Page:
The mainly white racial composition of seniors has not changed much in recent years, whereas younger age groups have become increasingly diverse. In 1995, the first year Gallup routinely measured both race and Hispanic ethnicity, 89% of seniors were non-Hispanic white, four points higher than today. But other age groups are now substantially more diverse than in 1995, showing declines of between nine and 17 points in the percentage of the group that is non-Hispanic white.
An earlier Gallup analysis showed that whites have become more firmly aligned with the Republican Party in recent years. Because seniors are predominantly white, the "Republicanization" of whites is more evident among this group.
However, white seniors have not always been as Republican as younger whites. From 1995 until 2008, whites aged 65 and older averaged a three-point greater preference for the Democratic Party than the Republican Party. In contrast, all other age groups of whites showed predominantly Republican preferences during those years.
It is not uncommon for subgroups to show variation in their party preferences over periods of time, usually in response to the political events of the day, such as the Republican surge after the 9/11 terrorist attacks or the Democratic surge in the latter years of the Bush administration.
But when change becomes more sustained and lasting, it is a sign of a political realignment. Although those are rare events, there have been some examples in recent decades, such as regional realignments in party preferences among Southerners and New Englanders. Now it appears U.S. seniors may be undergoing a realignment of their own.
Race appears to be a significant factor in seniors' Republican realignment, because whites have become more solidly Republican in recent years, seniors are overwhelmingly white, and white seniors today are Republican-aligned, while white seniors in the past were Democratic-aligned.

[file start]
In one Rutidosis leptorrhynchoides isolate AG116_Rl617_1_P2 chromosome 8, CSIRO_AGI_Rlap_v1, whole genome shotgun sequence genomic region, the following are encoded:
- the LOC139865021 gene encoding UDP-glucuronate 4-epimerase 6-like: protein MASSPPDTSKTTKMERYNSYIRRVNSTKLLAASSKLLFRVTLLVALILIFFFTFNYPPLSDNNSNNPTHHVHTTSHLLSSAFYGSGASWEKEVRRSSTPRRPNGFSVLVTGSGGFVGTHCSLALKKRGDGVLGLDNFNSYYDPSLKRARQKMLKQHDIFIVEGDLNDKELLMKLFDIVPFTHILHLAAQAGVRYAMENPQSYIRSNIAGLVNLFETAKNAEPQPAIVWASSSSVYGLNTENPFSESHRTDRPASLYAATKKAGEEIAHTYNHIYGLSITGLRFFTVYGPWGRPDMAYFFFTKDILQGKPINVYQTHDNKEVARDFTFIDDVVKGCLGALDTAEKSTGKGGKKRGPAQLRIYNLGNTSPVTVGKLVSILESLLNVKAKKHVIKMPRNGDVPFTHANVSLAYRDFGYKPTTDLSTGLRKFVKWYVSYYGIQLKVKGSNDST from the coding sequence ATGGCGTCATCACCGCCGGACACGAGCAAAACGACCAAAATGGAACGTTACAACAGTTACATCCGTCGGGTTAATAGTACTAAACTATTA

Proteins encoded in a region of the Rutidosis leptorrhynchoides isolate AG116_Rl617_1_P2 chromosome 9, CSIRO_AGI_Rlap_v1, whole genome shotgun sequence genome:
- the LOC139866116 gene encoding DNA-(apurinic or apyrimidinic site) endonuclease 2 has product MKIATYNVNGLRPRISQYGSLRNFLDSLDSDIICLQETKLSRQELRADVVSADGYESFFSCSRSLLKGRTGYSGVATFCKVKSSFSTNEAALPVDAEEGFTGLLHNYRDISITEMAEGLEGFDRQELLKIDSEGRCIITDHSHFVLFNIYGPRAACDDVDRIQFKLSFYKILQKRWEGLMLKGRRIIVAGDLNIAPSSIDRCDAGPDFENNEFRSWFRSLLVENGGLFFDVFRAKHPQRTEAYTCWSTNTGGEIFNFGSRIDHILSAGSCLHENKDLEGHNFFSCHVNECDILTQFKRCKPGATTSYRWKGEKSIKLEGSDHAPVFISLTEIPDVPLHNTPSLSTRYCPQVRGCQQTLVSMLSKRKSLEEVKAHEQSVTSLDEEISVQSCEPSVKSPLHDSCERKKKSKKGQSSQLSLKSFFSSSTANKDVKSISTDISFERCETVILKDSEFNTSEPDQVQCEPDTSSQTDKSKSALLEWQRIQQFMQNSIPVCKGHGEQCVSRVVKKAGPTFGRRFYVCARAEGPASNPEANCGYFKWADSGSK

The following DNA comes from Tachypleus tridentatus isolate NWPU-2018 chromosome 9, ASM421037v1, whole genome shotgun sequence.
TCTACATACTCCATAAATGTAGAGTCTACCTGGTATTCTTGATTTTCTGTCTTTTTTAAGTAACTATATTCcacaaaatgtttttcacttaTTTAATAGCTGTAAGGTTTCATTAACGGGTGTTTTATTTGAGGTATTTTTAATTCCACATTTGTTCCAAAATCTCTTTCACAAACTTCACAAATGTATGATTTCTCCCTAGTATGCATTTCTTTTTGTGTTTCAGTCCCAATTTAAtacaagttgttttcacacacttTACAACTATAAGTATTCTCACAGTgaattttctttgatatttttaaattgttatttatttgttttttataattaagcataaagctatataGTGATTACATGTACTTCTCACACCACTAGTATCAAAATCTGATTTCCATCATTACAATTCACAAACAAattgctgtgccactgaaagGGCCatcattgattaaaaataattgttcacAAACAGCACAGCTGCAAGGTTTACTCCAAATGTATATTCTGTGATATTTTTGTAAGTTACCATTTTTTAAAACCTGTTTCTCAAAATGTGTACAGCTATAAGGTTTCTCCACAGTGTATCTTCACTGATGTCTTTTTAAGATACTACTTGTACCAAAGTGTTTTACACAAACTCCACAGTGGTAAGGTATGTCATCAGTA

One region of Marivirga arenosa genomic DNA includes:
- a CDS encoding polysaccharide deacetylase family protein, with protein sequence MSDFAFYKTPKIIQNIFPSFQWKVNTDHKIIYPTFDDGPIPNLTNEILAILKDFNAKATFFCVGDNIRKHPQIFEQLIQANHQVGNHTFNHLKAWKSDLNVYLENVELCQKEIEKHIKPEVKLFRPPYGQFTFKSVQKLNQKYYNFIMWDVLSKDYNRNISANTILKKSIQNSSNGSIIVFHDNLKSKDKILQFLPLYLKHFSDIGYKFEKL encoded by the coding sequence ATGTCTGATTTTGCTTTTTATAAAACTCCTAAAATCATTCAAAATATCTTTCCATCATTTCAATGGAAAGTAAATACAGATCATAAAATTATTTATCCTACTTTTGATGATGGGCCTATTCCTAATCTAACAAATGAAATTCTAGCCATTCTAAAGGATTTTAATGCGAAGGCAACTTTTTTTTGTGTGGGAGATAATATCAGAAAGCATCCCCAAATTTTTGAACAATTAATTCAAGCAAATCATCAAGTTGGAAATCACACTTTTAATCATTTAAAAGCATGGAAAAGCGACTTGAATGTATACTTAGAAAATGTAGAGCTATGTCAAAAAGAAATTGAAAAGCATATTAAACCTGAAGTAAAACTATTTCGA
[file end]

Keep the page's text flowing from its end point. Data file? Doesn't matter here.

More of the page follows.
The timing of the shift raises the possibility that it is motivated by recent events that have more closely linked race and political party than was the case in the past, including the mid-2000s debate over immigration, and the election and presidency of Barack Obama. Because seniors did not show an outright preference for the Republican Party until 2010, Obama's second year in office, it may not have been just Obama's race per se, but his policies and performance in office that has turned seniors "red."
Once Obama leaves office, his influence on party preferences among racial and age groups may become clearer, if he is succeeded by a white president from either party. Should the current trends in party preference by age persist, it suggests a political realignment among seniors has taken place. If the current trends by age shift in the other direction, it suggests the shift was temporary, likely tied to the Obama era.
Results are based on yearly aggregated data from multiple day Gallup telephone polls conducted between 1995 and 2013. Each yearly aggregate is based on a minimum of 18,000 interviews with adults age 18 and older.
For results based on the total sample of national adults in any given year, the margin of sampling error is ±1 percentage point at the 95% confidence level.
For results based on the total sample of Americans age 65 and older in any given year, the margin of sampling error is ±1 percentage point at the 95% confidence level.